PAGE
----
April 1, 2012 at 07:00 Leave a comment

Processes of Change (2nd component)

Processes of Change

 Transtheoretical Model of Change

This is the 2nd component of the Transtheoretical Model of Change about which we highlighted a couple of weeks ago in an email to you.

Individuals use different strategies to pass through the stages. The processes of change allow us to understand how shifts from one behavior to another occur. This movement is divided into 2 categories – cognitive process and behavioral process.

Cognitive processes (CP) are based on experiences. Relevant information is gathered based on the individual’s own personal experiences.

Behavioral processes (BP) are based on behavioral experiences. relevant information is gathered through events from the environment and experienced behavior.

There are 10 (ten) relevant Processes of Change involved in the Transtheoretical Model.

  1. Consciousness Raising – Learning new facts and gathering more awareness of healthy behaviors or change.
  2. Environmental Evaluation – Determining what effect unhealthy behaviors have on your own environment (for example – how do your unhealthy habits reflect on your family, work, etc.)
  3. Dramatic Release – Experiencing negative emotions associated while engaging in that unhealthy behavior (keep a journal of these emotions).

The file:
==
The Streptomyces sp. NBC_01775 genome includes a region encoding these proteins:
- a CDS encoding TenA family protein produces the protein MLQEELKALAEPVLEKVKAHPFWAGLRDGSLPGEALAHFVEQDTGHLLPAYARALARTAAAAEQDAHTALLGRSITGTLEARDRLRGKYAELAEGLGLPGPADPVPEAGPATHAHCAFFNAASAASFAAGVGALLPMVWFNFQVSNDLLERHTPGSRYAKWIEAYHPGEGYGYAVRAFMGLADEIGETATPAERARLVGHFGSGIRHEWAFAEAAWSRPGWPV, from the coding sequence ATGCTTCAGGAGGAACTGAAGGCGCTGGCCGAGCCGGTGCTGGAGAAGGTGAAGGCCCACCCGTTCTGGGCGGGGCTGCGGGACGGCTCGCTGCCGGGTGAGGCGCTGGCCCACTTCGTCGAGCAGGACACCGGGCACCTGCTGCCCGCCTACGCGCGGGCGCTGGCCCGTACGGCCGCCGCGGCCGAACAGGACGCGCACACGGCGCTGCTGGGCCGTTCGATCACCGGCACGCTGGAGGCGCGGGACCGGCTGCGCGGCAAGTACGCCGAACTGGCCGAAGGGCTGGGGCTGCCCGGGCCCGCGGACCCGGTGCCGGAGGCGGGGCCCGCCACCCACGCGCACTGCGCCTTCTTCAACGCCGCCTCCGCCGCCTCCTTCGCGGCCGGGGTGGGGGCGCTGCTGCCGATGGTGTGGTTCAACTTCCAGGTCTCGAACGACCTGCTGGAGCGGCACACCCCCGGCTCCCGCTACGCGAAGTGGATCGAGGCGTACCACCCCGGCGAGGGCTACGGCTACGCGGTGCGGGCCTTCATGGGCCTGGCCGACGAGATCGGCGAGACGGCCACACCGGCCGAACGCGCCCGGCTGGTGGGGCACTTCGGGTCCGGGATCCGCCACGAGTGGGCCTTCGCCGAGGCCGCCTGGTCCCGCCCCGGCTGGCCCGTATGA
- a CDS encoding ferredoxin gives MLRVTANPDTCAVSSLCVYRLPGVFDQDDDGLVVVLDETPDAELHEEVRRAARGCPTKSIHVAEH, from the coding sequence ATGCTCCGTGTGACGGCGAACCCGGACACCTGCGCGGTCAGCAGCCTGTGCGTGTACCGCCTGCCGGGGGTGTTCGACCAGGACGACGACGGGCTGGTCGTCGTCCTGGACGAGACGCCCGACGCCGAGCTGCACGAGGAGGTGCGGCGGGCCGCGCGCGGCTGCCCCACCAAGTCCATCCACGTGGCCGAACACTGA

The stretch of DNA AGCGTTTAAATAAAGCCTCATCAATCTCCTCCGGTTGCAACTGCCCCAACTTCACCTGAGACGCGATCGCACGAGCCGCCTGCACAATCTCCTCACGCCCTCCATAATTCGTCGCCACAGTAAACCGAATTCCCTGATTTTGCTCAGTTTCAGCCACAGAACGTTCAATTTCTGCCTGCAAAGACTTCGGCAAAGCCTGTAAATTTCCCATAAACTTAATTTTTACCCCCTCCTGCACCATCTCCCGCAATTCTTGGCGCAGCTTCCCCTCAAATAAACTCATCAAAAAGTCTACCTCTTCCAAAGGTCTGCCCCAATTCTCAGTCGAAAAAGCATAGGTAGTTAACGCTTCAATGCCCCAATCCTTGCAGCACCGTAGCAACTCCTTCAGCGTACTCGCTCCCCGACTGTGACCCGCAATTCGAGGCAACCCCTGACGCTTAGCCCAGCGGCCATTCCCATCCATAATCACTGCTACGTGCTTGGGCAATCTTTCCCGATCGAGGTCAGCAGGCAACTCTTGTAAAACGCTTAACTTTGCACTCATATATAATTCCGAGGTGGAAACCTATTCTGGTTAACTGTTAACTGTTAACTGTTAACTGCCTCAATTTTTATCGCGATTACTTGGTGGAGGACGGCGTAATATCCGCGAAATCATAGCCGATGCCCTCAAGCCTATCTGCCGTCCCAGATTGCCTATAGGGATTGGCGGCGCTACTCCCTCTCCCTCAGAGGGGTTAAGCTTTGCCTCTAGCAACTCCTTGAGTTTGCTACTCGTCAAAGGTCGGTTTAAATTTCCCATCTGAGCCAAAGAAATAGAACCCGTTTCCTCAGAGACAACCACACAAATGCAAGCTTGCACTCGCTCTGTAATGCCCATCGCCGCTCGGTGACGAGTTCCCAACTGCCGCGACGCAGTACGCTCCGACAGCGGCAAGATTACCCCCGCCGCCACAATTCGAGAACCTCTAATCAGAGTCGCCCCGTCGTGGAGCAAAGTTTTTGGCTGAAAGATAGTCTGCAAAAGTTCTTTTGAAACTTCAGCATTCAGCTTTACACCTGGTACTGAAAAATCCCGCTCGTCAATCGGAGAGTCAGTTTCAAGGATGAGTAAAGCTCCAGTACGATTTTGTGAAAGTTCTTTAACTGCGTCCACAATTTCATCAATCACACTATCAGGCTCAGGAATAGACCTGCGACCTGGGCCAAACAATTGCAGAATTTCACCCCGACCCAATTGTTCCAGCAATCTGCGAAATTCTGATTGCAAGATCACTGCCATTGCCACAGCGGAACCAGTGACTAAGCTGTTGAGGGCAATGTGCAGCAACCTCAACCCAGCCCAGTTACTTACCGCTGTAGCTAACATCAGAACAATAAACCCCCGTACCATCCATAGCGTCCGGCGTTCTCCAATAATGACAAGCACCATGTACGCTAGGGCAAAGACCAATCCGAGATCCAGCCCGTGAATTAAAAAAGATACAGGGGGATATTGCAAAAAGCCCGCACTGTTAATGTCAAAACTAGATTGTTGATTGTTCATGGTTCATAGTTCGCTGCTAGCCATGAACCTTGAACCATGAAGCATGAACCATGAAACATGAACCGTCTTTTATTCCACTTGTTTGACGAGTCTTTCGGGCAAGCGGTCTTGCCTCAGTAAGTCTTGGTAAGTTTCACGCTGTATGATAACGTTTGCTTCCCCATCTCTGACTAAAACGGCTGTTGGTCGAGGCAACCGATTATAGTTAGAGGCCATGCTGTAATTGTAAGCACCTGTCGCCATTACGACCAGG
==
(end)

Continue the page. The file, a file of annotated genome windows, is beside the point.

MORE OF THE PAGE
4. Social Liberation – Increasing your social interactions  and opportunities to make healthy choices (joining a gym).
  5. Self-Evaluation – Reviewing and analyzing how you feel after engaging in an unhealthy behavior.  What image do you want to reflect? Imagining yourself and seeing yourself as that healthy, fit individual.
  6. Self-Liberation -Believing that you have to change your life from within and being driven by that self-efficacy (belief in oneself to complete a task).
  7. Helping Relationships – Gaining the trust and support of others as you mold yourself into those healthier behaviors.  Friends, family or outside support groups who are accepting of the “new” you.
  8. Counter Conditioning – Changing your response to a new behavior. Making that once unpleasant feeling associated with a behavior into a positive response (exercise when stressed instead of eating for relief).
  9. Stimulus Control – Changing those triggers of unhealthy behavior around you and adding triggers that prompt you to a healthy lifestyle (if going out to eat, avoid restaurants where portion size is out of control and rather seek a place where healthy options are available).
  10. Management – Rewarding yourself for healthy behaviors and changes and decreasing any rewards for unhealthy behavior (buy something new when you lose weight instead of rewarding yourself with a piece of chocolate).

During each stage of change, a person can and will use each one of these processes to advance forward to the next stage.  I’ve attached a chart for easy reference and downloadable here -> Processes of Change.

And as always, health is in you, let’s find it together.

To your health,

DietTrifecta Logo only.jpg

Patti Zikmund
CPBA, CPVA, Spinning®, WKC® Fitness Trainer


March 25, 2012 at 07:00 Leave a comment